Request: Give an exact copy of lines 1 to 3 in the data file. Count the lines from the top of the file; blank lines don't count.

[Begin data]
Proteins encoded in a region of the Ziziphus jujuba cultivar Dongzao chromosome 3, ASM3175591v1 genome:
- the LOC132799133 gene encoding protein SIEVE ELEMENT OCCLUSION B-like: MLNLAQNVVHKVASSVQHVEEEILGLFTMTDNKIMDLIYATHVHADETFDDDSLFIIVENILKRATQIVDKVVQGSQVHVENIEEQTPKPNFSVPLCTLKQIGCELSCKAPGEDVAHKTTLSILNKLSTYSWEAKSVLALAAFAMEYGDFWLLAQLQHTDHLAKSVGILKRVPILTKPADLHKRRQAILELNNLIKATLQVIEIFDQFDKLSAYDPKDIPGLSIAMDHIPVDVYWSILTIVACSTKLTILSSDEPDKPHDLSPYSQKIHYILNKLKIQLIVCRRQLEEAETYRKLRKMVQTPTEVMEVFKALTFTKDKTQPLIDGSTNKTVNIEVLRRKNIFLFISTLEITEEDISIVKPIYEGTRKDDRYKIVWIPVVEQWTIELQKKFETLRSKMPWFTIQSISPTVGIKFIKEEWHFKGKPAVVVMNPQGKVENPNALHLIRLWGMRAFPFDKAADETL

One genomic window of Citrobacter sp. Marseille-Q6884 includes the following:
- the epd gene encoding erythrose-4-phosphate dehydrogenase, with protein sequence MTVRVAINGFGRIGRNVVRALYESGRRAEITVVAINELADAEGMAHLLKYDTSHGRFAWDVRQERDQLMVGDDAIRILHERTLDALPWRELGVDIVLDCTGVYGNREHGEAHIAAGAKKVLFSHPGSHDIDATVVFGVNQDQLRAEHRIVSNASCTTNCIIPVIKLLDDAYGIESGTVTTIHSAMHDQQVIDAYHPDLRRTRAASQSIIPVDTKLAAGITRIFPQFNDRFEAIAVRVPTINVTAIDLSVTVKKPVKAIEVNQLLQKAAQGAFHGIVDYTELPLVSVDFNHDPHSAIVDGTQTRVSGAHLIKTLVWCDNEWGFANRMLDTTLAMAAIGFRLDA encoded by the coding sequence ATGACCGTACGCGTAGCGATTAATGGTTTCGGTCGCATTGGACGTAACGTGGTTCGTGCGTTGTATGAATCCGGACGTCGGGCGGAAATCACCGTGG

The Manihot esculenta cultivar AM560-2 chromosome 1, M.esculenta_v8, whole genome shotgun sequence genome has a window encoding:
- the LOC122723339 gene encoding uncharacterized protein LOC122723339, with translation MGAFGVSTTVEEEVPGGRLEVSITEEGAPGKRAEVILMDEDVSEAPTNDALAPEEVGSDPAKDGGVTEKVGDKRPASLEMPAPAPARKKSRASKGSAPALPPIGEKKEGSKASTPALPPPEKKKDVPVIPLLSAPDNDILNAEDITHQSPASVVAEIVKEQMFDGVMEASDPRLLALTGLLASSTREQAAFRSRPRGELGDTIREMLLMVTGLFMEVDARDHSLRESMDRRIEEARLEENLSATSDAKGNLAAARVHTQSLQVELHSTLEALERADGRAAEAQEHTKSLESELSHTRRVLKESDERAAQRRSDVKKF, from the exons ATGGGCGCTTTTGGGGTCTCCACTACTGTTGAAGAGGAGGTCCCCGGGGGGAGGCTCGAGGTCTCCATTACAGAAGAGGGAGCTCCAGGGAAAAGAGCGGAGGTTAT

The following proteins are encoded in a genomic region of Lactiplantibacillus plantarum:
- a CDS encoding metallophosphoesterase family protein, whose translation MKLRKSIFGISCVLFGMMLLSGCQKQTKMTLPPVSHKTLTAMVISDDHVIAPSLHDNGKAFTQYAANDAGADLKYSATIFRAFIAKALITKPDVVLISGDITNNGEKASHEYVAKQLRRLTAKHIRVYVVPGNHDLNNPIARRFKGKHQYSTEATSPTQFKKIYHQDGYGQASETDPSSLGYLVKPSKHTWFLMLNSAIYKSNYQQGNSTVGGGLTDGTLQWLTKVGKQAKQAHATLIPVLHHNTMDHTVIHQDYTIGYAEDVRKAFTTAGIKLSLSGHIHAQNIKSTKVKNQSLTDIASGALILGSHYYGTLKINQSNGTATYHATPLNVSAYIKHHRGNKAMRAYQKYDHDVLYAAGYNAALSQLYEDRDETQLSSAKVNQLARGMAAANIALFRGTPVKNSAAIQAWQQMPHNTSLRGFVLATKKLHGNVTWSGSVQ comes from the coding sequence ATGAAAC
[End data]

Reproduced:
Proteins encoded in a region of the Ziziphus jujuba cultivar Dongzao chromosome 3, ASM3175591v1 genome:
- the LOC132799133 gene encoding protein SIEVE ELEMENT OCCLUSION B-like: MLNLAQNVVHKVASSVQHVEEEILGLFTMTDNKIMDLIYATHVHADETFDDDSLFIIVENILKRATQIVDKVVQGSQVHVENIEEQTPKPNFSVPLCTLKQIGCELSCKAPGEDVAHKTTLSILNKLSTYSWEAKSVLALAAFAMEYGDFWLLAQLQHTDHLAKSVGILKRVPILTKPADLHKRRQAILELNNLIKATLQVIEIFDQFDKLSAYDPKDIPGLSIAMDHIPVDVYWSILTIVACSTKLTILSSDEPDKPHDLSPYSQKIHYILNKLKIQLIVCRRQLEEAETYRKLRKMVQTPTEVMEVFKALTFTKDKTQPLIDGSTNKTVNIEVLRRKNIFLFISTLEITEEDISIVKPIYEGTRKDDRYKIVWIPVVEQWTIELQKKFETLRSKMPWFTIQSISPTVGIKFIKEEWHFKGKPAVVVMNPQGKVENPNALHLIRLWGMRAFPFDKAADETL

One genomic window of Citrobacter sp. Marseille-Q6884 includes the following: